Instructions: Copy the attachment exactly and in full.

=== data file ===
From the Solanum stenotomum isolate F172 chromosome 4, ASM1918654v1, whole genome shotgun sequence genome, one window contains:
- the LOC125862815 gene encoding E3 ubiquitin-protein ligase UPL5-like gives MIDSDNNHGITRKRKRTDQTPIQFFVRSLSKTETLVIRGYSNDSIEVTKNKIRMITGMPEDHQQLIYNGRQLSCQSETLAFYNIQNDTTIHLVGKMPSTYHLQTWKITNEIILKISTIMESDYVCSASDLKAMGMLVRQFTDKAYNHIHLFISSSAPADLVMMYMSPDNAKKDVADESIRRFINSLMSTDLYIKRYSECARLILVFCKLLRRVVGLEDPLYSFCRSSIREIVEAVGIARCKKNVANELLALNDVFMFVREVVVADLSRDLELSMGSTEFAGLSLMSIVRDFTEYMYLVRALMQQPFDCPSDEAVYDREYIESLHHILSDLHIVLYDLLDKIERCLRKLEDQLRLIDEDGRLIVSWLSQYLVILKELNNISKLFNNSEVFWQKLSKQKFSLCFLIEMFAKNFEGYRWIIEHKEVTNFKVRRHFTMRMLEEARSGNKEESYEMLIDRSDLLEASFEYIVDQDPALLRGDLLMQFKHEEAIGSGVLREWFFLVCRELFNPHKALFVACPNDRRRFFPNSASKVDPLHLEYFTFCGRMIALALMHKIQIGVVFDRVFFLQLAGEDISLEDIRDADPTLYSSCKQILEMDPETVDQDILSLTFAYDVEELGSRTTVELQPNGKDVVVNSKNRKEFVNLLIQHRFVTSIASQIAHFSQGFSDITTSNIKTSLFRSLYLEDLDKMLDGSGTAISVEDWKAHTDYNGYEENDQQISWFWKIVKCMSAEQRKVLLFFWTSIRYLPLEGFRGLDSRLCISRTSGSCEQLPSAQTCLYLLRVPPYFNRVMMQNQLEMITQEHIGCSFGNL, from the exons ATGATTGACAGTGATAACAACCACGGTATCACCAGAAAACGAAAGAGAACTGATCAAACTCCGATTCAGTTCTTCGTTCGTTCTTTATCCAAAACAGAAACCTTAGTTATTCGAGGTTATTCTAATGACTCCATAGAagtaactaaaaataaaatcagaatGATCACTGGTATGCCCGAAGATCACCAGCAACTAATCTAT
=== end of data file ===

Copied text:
From the Solanum stenotomum isolate F172 chromosome 4, ASM1918654v1, whole genome shotgun sequence genome, one window contains:
- the LOC125862815 gene encoding E3 ubiquitin-protein ligase UPL5-like gives MIDSDNNHGITRKRKRTDQTPIQFFVRSLSKTETLVIRGYSNDSIEVTKNKIRMITGMPEDHQQLIYNGRQLSCQSETLAFYNIQNDTTIHLVGKMPSTYHLQTWKITNEIILKISTIMESDYVCSASDLKAMGMLVRQFTDKAYNHIHLFISSSAPADLVMMYMSPDNAKKDVADESIRRFINSLMSTDLYIKRYSECARLILVFCKLLRRVVGLEDPLYSFCRSSIREIVEAVGIARCKKNVANELLALNDVFMFVREVVVADLSRDLELSMGSTEFAGLSLMSIVRDFTEYMYLVRALMQQPFDCPSDEAVYDREYIESLHHILSDLHIVLYDLLDKIERCLRKLEDQLRLIDEDGRLIVSWLSQYLVILKELNNISKLFNNSEVFWQKLSKQKFSLCFLIEMFAKNFEGYRWIIEHKEVTNFKVRRHFTMRMLEEARSGNKEESYEMLIDRSDLLEASFEYIVDQDPALLRGDLLMQFKHEEAIGSGVLREWFFLVCRELFNPHKALFVACPNDRRRFFPNSASKVDPLHLEYFTFCGRMIALALMHKIQIGVVFDRVFFLQLAGEDISLEDIRDADPTLYSSCKQILEMDPETVDQDILSLTFAYDVEELGSRTTVELQPNGKDVVVNSKNRKEFVNLLIQHRFVTSIASQIAHFSQGFSDITTSNIKTSLFRSLYLEDLDKMLDGSGTAISVEDWKAHTDYNGYEENDQQISWFWKIVKCMSAEQRKVLLFFWTSIRYLPLEGFRGLDSRLCISRTSGSCEQLPSAQTCLYLLRVPPYFNRVMMQNQLEMITQEHIGCSFGNL, from the exons ATGATTGACAGTGATAACAACCACGGTATCACCAGAAAACGAAAGAGAACTGATCAAACTCCGATTCAGTTCTTCGTTCGTTCTTTATCCAAAACAGAAACCTTAGTTATTCGAGGTTATTCTAATGACTCCATAGAagtaactaaaaataaaatcagaatGATCACTGGTATGCCCGAAGATCACCAGCAACTAATCTAT